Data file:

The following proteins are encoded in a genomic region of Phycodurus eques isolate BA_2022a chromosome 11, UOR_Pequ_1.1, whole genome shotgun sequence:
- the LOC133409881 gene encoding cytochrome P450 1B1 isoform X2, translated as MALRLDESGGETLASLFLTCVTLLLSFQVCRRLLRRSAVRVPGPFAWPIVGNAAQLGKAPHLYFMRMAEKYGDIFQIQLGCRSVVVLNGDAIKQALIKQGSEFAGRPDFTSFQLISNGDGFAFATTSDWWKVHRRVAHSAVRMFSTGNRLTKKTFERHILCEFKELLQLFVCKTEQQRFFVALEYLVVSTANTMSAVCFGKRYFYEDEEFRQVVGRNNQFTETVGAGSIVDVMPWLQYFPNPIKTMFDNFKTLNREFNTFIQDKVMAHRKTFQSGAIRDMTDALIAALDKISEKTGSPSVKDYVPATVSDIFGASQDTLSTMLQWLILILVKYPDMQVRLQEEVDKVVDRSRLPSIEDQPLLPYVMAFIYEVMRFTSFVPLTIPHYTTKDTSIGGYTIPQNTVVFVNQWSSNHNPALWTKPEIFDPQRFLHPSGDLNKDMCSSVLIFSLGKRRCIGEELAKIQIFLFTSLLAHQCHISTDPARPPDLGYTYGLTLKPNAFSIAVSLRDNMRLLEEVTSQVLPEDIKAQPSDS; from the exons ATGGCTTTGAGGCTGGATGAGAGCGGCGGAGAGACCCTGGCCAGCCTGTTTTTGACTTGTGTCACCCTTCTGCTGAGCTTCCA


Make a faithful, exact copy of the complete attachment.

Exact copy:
The following proteins are encoded in a genomic region of Phycodurus eques isolate BA_2022a chromosome 11, UOR_Pequ_1.1, whole genome shotgun sequence:
- the LOC133409881 gene encoding cytochrome P450 1B1 isoform X2, translated as MALRLDESGGETLASLFLTCVTLLLSFQVCRRLLRRSAVRVPGPFAWPIVGNAAQLGKAPHLYFMRMAEKYGDIFQIQLGCRSVVVLNGDAIKQALIKQGSEFAGRPDFTSFQLISNGDGFAFATTSDWWKVHRRVAHSAVRMFSTGNRLTKKTFERHILCEFKELLQLFVCKTEQQRFFVALEYLVVSTANTMSAVCFGKRYFYEDEEFRQVVGRNNQFTETVGAGSIVDVMPWLQYFPNPIKTMFDNFKTLNREFNTFIQDKVMAHRKTFQSGAIRDMTDALIAALDKISEKTGSPSVKDYVPATVSDIFGASQDTLSTMLQWLILILVKYPDMQVRLQEEVDKVVDRSRLPSIEDQPLLPYVMAFIYEVMRFTSFVPLTIPHYTTKDTSIGGYTIPQNTVVFVNQWSSNHNPALWTKPEIFDPQRFLHPSGDLNKDMCSSVLIFSLGKRRCIGEELAKIQIFLFTSLLAHQCHISTDPARPPDLGYTYGLTLKPNAFSIAVSLRDNMRLLEEVTSQVLPEDIKAQPSDS; from the exons ATGGCTTTGAGGCTGGATGAGAGCGGCGGAGAGACCCTGGCCAGCCTGTTTTTGACTTGTGTCACCCTTCTGCTGAGCTTCCA